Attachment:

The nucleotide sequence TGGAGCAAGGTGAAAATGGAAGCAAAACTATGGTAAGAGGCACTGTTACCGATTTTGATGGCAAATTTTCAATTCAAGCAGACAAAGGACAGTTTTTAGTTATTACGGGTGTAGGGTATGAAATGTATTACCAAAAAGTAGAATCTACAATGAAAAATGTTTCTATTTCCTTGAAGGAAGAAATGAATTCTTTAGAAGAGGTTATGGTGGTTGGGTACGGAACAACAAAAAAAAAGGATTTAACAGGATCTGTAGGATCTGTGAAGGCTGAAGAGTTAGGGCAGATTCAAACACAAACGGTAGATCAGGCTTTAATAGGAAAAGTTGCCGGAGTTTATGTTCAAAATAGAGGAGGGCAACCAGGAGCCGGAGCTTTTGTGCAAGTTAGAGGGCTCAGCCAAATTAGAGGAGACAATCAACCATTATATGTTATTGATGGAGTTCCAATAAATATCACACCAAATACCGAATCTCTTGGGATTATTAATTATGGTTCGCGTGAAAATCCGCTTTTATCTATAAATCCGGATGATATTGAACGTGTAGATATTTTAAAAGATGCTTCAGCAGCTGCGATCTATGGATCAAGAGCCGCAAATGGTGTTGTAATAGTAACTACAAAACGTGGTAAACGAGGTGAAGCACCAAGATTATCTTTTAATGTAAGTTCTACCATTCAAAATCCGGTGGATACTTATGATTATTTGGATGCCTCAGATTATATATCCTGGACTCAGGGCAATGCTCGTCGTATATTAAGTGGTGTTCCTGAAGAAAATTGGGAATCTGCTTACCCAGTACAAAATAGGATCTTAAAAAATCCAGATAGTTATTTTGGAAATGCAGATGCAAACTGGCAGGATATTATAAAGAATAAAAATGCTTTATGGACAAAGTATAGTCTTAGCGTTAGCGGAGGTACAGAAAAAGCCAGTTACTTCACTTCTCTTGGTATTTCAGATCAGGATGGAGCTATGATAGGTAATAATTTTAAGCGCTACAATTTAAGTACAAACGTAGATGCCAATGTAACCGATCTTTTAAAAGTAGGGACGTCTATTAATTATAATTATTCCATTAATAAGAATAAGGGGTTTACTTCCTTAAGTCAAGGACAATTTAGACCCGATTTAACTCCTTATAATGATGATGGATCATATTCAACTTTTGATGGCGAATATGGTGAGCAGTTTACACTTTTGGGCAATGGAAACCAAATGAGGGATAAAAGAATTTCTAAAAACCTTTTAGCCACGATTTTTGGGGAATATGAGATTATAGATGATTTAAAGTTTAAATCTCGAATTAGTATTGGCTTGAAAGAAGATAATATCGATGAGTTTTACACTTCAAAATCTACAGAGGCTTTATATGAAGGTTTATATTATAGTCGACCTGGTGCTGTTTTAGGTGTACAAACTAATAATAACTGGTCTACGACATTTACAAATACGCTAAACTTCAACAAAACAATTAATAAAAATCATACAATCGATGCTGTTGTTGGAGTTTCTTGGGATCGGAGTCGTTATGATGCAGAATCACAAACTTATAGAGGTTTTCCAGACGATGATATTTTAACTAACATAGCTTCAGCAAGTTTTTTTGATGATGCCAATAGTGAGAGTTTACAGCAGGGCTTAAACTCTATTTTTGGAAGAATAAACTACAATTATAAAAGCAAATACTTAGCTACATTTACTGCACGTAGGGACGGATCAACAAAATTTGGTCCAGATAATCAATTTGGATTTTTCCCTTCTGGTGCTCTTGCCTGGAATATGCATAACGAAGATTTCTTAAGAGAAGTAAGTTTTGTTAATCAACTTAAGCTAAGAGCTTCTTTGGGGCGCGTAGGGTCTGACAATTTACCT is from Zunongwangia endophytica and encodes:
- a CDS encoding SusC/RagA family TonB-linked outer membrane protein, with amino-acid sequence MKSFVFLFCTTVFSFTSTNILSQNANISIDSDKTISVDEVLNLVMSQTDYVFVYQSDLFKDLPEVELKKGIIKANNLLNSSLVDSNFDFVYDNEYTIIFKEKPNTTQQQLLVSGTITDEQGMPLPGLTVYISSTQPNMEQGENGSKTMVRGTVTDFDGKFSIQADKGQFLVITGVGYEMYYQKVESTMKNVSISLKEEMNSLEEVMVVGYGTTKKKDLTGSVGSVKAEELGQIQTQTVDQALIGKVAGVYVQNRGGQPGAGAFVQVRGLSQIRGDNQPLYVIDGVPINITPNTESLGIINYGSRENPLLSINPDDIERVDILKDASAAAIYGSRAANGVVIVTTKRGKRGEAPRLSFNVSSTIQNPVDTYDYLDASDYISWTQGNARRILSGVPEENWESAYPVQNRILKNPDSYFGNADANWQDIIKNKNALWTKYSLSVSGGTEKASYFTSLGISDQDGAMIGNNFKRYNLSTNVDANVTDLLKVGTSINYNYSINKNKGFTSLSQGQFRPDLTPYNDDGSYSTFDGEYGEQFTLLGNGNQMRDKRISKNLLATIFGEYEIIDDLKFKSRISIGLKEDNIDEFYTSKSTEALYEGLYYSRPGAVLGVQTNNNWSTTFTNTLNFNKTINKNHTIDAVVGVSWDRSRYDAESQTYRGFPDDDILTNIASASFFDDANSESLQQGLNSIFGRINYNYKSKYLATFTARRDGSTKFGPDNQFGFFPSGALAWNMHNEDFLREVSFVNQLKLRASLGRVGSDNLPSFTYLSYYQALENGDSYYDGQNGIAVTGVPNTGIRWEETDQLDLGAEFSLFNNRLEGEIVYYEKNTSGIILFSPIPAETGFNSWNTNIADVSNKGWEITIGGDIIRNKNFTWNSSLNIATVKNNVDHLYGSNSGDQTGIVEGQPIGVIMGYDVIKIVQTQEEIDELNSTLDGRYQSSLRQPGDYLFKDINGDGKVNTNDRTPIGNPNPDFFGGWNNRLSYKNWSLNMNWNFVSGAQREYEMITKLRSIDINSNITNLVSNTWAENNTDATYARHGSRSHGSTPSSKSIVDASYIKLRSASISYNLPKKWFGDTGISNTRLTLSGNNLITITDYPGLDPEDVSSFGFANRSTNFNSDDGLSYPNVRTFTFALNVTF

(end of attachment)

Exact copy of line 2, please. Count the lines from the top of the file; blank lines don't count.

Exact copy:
- a CDS encoding SusC/RagA family TonB-linked outer membrane protein, with amino-acid sequence MKSFVFLFCTTVFSFTSTNILSQNANISIDSDKTISVDEVLNLVMSQTDYVFVYQSDLFKDLPEVELKKGIIKANNLLNSSLVDSNFDFVYDNEYTIIFKEKPNTTQQQLLVSGTITDEQGMPLPGLTVYISSTQPNMEQGENGSKTMVRGTVTDFDGKFSIQADKGQFLVITGVGYEMYYQKVESTMKNVSISLKEEMNSLEEVMVVGYGTTKKKDLTGSVGSVKAEELGQIQTQTVDQALIGKVAGVYVQNRGGQPGAGAFVQVRGLSQIRGDNQPLYVIDGVPINITPNTESLGIINYGSRENPLLSINPDDIERVDILKDASAAAIYGSRAANGVVIVTTKRGKRGEAPRLSFNVSSTIQNPVDTYDYLDASDYISWTQGNARRILSGVPEENWESAYPVQNRILKNPDSYFGNADANWQDIIKNKNALWTKYSLSVSGGTEKASYFTSLGISDQDGAMIGNNFKRYNLSTNVDANVTDLLKVGTSINYNYSINKNKGFTSLSQGQFRPDLTPYNDDGSYSTFDGEYGEQFTLLGNGNQMRDKRISKNLLATIFGEYEIIDDLKFKSRISIGLKEDNIDEFYTSKSTEALYEGLYYSRPGAVLGVQTNNNWSTTFTNTLNFNKTINKNHTIDAVVGVSWDRSRYDAESQTYRGFPDDDILTNIASASFFDDANSESLQQGLNSIFGRINYNYKSKYLATFTARRDGSTKFGPDNQFGFFPSGALAWNMHNEDFLREVSFVNQLKLRASLGRVGSDNLPSFTYLSYYQALENGDSYYDGQNGIAVTGVPNTGIRWEETDQLDLGAEFSLFNNRLEGEIVYYEKNTSGIILFSPIPAETGFNSWNTNIADVSNKGWEITIGGDIIRNKNFTWNSSLNIATVKNNVDHLYGSNSGDQTGIVEGQPIGVIMGYDVIKIVQTQEEIDELNSTLDGRYQSSLRQPGDYLFKDINGDGKVNTNDRTPIGNPNPDFFGGWNNRLSYKNWSLNMNWNFVSGAQREYEMITKLRSIDINSNITNLVSNTWAENNTDATYARHGSRSHGSTPSSKSIVDASYIKLRSASISYNLPKKWFGDTGISNTRLTLSGNNLITITDYPGLDPEDVSSFGFANRSTNFNSDDGLSYPNVRTFTFALNVTF